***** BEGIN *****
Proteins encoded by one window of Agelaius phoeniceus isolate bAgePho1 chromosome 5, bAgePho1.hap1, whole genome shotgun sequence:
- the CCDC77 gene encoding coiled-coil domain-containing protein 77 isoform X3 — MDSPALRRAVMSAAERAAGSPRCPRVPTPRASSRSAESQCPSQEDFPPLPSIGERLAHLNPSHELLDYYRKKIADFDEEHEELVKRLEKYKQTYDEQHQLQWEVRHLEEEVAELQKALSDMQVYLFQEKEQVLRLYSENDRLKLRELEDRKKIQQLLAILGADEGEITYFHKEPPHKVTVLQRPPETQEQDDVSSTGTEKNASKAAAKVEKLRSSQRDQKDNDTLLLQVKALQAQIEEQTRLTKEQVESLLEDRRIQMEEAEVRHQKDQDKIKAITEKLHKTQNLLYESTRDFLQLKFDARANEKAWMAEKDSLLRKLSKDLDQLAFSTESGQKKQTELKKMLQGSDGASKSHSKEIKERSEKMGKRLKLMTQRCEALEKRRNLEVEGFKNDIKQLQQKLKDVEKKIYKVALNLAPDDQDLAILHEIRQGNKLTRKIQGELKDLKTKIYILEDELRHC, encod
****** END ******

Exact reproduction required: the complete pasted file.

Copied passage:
Proteins encoded by one window of Agelaius phoeniceus isolate bAgePho1 chromosome 5, bAgePho1.hap1, whole genome shotgun sequence:
- the CCDC77 gene encoding coiled-coil domain-containing protein 77 isoform X3 — MDSPALRRAVMSAAERAAGSPRCPRVPTPRASSRSAESQCPSQEDFPPLPSIGERLAHLNPSHELLDYYRKKIADFDEEHEELVKRLEKYKQTYDEQHQLQWEVRHLEEEVAELQKALSDMQVYLFQEKEQVLRLYSENDRLKLRELEDRKKIQQLLAILGADEGEITYFHKEPPHKVTVLQRPPETQEQDDVSSTGTEKNASKAAAKVEKLRSSQRDQKDNDTLLLQVKALQAQIEEQTRLTKEQVESLLEDRRIQMEEAEVRHQKDQDKIKAITEKLHKTQNLLYESTRDFLQLKFDARANEKAWMAEKDSLLRKLSKDLDQLAFSTESGQKKQTELKKMLQGSDGASKSHSKEIKERSEKMGKRLKLMTQRCEALEKRRNLEVEGFKNDIKQLQQKLKDVEKKIYKVALNLAPDDQDLAILHEIRQGNKLTRKIQGELKDLKTKIYILEDELRHC, encod